Similar to her campaign against Nike, Cat Mazza started an anti-war effort entitled "Stitch for Senate" on the fourth anniversary of the Iraq War. She enlisted two people from each state to knit a soldier's helmet liner which would be sent on to every senator. Unlike the apolitical Operation Home Front efforts that knitted gear for soldiers, Mazza wanted "to start a dialogue about the war and to get politicians to keep the promises they made during the midterm elections" [19].

The Viral Knitting Project is an anti-war effort that translates the 0/1 binary code of the dangerous Code Red computer virus into a knitting pattern of knit/purl.[20] The color and code relate to the anti-terrorism alerts of post 9/11 United States. The project is attempting to "draw together links between technology, culture, capitalism and war" [7].

Protest models

When craftivists take to the street, they utilize various protest models.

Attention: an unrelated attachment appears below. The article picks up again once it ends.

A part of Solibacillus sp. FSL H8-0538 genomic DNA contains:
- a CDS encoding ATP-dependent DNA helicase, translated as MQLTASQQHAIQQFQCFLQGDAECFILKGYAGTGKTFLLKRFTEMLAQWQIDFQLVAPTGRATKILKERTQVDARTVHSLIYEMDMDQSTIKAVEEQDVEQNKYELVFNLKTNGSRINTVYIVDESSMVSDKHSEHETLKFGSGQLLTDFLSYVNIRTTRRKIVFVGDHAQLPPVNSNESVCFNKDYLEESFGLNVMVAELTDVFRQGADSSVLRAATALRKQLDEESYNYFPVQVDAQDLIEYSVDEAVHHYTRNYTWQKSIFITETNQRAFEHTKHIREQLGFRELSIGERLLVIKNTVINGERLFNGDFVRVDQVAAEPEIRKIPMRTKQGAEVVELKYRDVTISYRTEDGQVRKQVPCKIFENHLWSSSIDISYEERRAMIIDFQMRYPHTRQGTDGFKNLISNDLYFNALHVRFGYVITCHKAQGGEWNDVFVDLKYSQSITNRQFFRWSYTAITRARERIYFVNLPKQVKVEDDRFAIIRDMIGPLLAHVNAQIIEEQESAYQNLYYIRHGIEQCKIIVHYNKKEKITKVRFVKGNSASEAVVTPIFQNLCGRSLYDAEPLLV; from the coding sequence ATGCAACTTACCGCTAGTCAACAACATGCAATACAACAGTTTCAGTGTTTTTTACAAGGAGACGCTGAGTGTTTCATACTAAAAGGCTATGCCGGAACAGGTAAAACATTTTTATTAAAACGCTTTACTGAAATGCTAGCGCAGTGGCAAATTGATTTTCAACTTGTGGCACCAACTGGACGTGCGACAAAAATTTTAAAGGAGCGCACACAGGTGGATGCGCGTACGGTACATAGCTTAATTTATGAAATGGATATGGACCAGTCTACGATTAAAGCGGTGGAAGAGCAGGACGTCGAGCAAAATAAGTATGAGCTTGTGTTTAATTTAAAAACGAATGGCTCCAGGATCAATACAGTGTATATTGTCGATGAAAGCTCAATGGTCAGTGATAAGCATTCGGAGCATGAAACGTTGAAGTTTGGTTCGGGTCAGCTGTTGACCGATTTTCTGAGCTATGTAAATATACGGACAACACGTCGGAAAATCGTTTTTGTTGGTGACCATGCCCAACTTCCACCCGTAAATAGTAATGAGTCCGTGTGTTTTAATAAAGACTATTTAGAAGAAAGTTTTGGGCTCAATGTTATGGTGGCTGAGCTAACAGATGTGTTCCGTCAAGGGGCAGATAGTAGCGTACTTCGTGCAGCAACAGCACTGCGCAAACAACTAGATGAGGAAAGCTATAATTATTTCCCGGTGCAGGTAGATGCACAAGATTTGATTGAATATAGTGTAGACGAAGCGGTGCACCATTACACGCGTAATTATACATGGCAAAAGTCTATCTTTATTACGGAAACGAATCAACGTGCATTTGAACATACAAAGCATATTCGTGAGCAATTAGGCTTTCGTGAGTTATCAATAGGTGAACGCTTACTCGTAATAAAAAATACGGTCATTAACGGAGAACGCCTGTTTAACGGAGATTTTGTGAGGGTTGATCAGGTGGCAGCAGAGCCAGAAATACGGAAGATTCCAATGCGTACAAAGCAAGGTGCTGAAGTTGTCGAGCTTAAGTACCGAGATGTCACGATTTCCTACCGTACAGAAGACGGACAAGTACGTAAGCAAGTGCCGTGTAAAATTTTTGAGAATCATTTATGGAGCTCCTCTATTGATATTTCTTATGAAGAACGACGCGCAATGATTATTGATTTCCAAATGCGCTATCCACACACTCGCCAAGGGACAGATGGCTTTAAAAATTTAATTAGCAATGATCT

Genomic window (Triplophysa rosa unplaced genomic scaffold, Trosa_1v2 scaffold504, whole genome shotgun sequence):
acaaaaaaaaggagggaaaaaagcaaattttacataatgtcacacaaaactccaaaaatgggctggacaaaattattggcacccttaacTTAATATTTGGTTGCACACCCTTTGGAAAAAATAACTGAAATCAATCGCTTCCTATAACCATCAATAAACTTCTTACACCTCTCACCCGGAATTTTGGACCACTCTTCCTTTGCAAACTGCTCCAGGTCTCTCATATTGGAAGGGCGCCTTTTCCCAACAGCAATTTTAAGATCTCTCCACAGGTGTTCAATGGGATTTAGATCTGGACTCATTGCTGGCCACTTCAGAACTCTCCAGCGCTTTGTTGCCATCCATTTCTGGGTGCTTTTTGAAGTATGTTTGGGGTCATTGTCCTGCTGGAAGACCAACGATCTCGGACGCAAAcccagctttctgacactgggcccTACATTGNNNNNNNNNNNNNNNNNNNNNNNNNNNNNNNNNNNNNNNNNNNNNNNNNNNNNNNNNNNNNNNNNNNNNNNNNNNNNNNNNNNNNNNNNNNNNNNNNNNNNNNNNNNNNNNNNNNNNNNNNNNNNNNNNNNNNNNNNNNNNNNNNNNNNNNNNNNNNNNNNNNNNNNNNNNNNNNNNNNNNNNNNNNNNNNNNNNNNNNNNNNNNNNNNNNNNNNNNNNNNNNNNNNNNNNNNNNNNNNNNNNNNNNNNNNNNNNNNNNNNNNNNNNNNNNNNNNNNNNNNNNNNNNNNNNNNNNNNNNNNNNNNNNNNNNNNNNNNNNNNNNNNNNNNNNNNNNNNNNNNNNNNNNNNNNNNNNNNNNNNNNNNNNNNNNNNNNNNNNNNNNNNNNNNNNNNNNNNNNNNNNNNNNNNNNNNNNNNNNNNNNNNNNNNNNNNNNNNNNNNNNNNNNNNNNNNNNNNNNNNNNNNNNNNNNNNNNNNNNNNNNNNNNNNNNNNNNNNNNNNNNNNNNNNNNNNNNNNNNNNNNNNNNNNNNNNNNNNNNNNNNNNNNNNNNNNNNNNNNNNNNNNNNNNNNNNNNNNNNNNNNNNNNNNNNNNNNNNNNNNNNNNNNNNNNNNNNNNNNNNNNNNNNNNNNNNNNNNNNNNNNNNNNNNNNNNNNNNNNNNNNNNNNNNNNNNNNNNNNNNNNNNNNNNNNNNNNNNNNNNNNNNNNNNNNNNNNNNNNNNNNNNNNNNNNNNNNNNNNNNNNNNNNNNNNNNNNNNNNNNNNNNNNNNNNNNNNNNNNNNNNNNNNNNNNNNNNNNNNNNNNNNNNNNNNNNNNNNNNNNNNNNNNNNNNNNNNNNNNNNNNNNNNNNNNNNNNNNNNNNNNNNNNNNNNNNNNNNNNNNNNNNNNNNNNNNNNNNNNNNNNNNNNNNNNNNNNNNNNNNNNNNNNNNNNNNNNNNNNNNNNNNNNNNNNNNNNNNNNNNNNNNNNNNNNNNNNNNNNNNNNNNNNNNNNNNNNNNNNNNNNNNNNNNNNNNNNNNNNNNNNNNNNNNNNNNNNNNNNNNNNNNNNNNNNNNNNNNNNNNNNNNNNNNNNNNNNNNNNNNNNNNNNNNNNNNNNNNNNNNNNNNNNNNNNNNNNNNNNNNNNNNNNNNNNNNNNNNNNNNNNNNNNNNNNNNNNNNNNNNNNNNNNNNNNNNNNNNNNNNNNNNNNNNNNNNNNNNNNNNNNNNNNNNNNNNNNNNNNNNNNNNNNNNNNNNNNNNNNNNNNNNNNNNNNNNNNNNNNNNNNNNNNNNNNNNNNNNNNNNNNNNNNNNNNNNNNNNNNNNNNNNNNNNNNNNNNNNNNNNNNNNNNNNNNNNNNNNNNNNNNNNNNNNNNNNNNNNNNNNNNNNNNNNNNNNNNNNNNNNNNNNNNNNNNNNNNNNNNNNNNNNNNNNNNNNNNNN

A popular form of protest is the "knit-in," where knitters infiltrate a public space and knit. They might ride a subway, occupy a civic building, or sit in a park. They use the knit-in to draw attention to their issue of concern. The Revolutionary Knitting Circle of Calgary, Canada stage a knit-in in front of Calgary's financial office buildings during the summit of the G-8 nations in 2002 [19]. The Knit-in not only provides an opportunity to protest against injustice, but also allows for a running discussion about social issues between the stationary knitters. Dr. Jack Bratich of Rutgers University argues that, "Knitting in public also creates a gendered question of space. It rips open the enclosure of the domestic space to public consumption, exposing productive work that has contributed to women’s invisible and unpaid labor"[21]. Women are, thereby, able to gain power from an activity that previously symbolized their repression.